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ECB officials see tremendous potential in blockchain technology
The executive board members of the European Central Bank (ECB) have highlighted the potential of blockchain technology for banks and market infrastructures, while reflecting on the prospect of central bank digital currencies.
Benoît Cœuré, a member of the executive board of the ECB, told Caixin Global that this is an area where the central banks “tread with caution.” He explained that the regulators have to take into account a number of factors including the trend in demand for cash in the jurisdiction, as well as the assessment of the full impact of any change in its operations, both for the citizens and for the structure of financial intermediation.
“In that respect, I would make a clear distinction between wholesale and retail applications,” Cœuré added. “Starting with wholesale markets, we see that distributed ledger technology (DLT) has a lot of potential for market infrastructures. All major central banks are looking into it.”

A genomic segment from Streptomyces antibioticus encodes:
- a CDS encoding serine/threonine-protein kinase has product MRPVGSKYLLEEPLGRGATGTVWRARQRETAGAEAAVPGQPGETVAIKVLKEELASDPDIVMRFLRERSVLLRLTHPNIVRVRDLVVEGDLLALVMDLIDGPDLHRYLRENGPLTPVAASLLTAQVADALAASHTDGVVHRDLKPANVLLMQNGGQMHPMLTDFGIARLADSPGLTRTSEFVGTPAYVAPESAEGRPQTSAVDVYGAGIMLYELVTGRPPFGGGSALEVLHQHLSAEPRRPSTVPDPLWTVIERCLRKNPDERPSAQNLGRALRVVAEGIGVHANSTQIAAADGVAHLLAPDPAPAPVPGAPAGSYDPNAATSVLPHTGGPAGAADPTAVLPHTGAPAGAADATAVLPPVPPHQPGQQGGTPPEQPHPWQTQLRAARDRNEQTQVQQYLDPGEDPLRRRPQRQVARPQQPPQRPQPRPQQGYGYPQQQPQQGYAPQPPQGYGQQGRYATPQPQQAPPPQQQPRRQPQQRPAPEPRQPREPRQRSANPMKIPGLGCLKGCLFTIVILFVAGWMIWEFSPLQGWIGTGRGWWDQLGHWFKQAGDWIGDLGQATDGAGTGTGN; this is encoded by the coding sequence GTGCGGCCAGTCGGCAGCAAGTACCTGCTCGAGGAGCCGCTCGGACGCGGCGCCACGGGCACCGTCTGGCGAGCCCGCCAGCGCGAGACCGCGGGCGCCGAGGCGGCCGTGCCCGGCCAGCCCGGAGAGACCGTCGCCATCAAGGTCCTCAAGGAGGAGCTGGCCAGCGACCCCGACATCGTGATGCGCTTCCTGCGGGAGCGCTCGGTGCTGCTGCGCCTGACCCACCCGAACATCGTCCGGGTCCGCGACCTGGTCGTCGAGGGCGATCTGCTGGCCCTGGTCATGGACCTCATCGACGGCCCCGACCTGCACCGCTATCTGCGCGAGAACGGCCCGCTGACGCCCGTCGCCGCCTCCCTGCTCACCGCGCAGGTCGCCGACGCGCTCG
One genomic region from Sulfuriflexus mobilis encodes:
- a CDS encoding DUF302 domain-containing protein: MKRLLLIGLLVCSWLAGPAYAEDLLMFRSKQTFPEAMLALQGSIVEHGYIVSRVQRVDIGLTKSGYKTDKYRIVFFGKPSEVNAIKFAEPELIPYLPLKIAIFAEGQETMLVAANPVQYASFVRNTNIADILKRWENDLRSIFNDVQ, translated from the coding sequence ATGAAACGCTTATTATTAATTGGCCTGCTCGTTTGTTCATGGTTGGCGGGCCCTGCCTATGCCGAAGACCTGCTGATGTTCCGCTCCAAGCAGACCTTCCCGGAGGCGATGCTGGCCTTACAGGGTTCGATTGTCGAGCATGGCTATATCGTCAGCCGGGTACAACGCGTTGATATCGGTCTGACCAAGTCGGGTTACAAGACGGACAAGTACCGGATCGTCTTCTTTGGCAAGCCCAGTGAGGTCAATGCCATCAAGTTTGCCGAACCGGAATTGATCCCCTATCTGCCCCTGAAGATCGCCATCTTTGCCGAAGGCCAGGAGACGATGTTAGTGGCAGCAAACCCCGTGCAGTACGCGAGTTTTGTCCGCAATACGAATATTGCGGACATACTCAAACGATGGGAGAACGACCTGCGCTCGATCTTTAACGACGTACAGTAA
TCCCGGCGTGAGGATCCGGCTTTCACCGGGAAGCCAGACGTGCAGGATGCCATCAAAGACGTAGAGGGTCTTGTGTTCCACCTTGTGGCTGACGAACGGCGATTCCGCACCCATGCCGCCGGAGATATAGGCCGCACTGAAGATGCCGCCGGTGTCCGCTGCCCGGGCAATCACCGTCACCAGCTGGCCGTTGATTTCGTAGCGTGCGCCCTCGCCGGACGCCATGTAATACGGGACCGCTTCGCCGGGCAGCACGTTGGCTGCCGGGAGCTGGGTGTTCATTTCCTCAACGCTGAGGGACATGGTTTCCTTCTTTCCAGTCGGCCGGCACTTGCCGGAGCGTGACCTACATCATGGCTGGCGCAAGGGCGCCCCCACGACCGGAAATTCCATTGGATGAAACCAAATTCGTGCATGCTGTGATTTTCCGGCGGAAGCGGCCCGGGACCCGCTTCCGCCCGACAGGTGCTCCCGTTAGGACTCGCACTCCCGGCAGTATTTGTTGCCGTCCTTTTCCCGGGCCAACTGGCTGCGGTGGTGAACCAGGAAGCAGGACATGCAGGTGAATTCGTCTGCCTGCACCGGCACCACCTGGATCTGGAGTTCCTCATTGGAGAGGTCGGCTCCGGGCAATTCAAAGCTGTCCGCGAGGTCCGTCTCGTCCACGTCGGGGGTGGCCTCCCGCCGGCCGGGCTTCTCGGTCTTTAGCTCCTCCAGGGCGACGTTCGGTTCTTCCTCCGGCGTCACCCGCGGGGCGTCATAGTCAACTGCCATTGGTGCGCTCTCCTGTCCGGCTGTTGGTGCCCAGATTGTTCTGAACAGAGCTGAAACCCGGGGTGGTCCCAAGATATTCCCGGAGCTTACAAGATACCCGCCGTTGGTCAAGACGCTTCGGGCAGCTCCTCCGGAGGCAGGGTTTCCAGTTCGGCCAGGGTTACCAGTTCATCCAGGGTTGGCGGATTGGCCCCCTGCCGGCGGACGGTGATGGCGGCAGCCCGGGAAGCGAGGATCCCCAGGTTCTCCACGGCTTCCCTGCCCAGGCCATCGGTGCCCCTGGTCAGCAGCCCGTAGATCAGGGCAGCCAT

He further stated the ECB’s pilot project with the Bank of Japan in which they concluded that the DLT is not yet mature enough to migrate large-value payment systems.
“The question will arise as to whether central banks could at some point provide central bank money to financial market infrastructures in a digital form. We are still in the early stages of that discussion, but it is a relevant one,” Cœuré said.
In an interview with Börsen-Zeitung last month, ECB executive board member Yves Mersch pointed out the challenge which the banking sector would have to face due to blockchain technology.
When asked about the potential of private cryptocurrencies to become a real alternative to central bank money, Mersch said,
“Money needs trust. Public currencies, for example the euro, have the backing of public institutions such as the ECB. Many of these currencies have no backing, nothing. It’s a somewhat different matter for the underlying technology, the blockchain. That’s a challenge we all have to face, especially banks. Each institution has to know that in the future financial intermediation will no longer be heaven-sent, but has to be fought for.”